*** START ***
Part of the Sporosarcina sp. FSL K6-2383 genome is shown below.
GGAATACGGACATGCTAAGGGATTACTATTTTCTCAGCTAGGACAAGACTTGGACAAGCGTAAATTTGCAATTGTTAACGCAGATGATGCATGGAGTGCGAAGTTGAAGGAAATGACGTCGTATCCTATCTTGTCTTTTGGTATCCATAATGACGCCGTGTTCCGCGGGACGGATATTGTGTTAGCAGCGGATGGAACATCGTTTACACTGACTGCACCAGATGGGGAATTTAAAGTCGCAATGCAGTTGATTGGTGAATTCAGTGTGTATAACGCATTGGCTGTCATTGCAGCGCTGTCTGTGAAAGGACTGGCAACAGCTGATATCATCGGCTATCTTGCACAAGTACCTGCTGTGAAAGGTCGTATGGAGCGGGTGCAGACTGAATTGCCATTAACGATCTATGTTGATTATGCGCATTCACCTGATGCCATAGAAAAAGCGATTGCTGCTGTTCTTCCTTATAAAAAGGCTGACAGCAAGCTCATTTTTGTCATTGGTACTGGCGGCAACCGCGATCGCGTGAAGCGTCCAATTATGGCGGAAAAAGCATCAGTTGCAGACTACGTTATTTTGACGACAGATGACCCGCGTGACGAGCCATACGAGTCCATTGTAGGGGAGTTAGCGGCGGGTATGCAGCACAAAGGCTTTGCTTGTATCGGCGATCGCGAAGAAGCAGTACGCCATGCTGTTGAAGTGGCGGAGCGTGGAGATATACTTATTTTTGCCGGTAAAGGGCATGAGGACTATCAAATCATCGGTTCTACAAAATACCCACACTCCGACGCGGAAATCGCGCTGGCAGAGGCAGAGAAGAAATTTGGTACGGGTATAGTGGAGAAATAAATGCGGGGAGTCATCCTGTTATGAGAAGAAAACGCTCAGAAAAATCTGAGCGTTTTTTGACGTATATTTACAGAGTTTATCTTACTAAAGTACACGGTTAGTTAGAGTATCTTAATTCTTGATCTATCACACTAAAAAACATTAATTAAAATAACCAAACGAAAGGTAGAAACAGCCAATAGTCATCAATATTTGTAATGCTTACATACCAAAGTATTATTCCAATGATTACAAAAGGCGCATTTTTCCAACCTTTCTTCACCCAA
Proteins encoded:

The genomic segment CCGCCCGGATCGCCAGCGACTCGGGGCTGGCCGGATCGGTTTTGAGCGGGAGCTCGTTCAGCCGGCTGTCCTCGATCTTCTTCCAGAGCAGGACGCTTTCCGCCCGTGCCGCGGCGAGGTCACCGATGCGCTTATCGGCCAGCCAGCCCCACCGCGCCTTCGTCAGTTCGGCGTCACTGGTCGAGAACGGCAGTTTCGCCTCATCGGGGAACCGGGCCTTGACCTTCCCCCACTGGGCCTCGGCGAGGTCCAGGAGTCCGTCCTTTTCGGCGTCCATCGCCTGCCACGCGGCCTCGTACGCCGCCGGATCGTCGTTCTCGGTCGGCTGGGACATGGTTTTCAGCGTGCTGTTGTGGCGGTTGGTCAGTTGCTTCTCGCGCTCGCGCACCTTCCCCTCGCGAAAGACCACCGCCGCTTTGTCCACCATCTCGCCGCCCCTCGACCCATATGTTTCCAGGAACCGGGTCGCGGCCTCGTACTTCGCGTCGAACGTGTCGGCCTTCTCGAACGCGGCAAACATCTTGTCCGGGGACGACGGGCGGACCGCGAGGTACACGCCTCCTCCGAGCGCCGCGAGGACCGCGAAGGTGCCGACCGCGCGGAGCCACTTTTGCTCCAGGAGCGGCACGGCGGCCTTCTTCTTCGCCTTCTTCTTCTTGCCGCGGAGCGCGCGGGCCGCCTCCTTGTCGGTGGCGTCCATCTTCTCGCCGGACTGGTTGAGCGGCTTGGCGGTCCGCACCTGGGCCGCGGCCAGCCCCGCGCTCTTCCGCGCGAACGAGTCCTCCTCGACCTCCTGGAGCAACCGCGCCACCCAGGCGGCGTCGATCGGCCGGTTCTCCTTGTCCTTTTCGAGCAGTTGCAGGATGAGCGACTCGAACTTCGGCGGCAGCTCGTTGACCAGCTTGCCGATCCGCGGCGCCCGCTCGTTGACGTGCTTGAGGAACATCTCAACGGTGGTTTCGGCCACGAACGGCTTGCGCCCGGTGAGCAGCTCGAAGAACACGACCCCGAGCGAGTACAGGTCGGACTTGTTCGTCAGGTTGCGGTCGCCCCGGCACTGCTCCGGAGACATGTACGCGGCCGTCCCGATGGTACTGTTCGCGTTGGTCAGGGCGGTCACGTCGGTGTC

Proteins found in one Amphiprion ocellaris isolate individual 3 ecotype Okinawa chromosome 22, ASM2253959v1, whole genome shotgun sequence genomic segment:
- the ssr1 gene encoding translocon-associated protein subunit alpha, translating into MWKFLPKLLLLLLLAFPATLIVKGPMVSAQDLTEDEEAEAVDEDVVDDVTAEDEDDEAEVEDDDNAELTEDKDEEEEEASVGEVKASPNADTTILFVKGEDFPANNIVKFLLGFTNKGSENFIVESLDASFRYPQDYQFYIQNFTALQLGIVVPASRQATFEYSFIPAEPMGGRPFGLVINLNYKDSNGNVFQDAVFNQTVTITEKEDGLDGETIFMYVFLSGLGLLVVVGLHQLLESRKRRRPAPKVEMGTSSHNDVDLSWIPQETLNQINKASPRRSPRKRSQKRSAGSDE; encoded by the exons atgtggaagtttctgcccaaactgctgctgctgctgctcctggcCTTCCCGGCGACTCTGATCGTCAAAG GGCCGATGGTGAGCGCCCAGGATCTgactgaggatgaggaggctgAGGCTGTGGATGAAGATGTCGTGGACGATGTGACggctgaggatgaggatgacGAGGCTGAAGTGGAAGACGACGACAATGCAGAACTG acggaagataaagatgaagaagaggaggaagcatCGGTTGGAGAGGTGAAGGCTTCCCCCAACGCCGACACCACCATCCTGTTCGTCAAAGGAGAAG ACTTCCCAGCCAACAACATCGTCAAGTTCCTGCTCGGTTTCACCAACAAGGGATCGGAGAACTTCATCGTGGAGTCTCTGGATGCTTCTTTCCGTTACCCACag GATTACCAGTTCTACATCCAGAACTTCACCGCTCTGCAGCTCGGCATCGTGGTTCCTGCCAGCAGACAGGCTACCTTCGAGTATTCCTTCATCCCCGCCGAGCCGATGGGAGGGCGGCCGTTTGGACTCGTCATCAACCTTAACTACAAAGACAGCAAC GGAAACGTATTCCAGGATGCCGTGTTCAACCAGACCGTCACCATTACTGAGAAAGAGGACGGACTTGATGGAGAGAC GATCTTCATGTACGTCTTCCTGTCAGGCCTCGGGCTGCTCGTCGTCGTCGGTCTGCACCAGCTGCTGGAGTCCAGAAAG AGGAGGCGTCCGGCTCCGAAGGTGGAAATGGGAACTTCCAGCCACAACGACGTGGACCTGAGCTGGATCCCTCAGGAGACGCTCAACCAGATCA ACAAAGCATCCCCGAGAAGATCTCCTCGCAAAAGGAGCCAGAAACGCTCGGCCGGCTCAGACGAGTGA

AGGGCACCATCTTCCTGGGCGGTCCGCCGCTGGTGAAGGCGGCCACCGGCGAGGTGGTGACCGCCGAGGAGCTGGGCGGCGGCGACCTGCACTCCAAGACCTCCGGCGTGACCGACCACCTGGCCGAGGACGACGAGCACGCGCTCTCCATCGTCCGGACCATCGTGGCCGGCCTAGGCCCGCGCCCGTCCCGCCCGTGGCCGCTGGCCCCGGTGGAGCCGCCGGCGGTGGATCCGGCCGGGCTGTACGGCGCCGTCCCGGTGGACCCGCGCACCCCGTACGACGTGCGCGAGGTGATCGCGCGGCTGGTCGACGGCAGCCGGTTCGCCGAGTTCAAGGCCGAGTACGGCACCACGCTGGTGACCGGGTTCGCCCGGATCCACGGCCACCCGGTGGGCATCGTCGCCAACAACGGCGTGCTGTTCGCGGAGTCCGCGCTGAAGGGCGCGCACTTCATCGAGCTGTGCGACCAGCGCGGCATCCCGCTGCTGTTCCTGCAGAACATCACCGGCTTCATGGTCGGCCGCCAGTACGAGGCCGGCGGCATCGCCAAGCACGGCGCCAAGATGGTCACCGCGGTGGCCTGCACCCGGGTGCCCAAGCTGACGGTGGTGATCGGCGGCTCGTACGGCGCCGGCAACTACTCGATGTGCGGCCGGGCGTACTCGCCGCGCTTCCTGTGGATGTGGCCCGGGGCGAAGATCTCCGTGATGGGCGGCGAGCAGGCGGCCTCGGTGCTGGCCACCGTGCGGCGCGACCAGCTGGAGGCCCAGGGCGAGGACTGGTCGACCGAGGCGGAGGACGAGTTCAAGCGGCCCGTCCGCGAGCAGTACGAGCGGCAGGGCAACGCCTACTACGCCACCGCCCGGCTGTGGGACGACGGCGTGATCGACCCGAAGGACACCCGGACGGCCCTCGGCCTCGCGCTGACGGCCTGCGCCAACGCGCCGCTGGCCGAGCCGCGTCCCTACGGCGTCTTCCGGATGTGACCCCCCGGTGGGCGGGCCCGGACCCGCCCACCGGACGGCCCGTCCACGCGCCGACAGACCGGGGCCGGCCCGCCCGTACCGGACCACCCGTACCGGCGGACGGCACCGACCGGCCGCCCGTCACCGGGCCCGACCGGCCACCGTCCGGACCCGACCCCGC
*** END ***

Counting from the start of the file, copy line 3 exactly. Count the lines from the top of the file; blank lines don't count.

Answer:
Proteins encoded: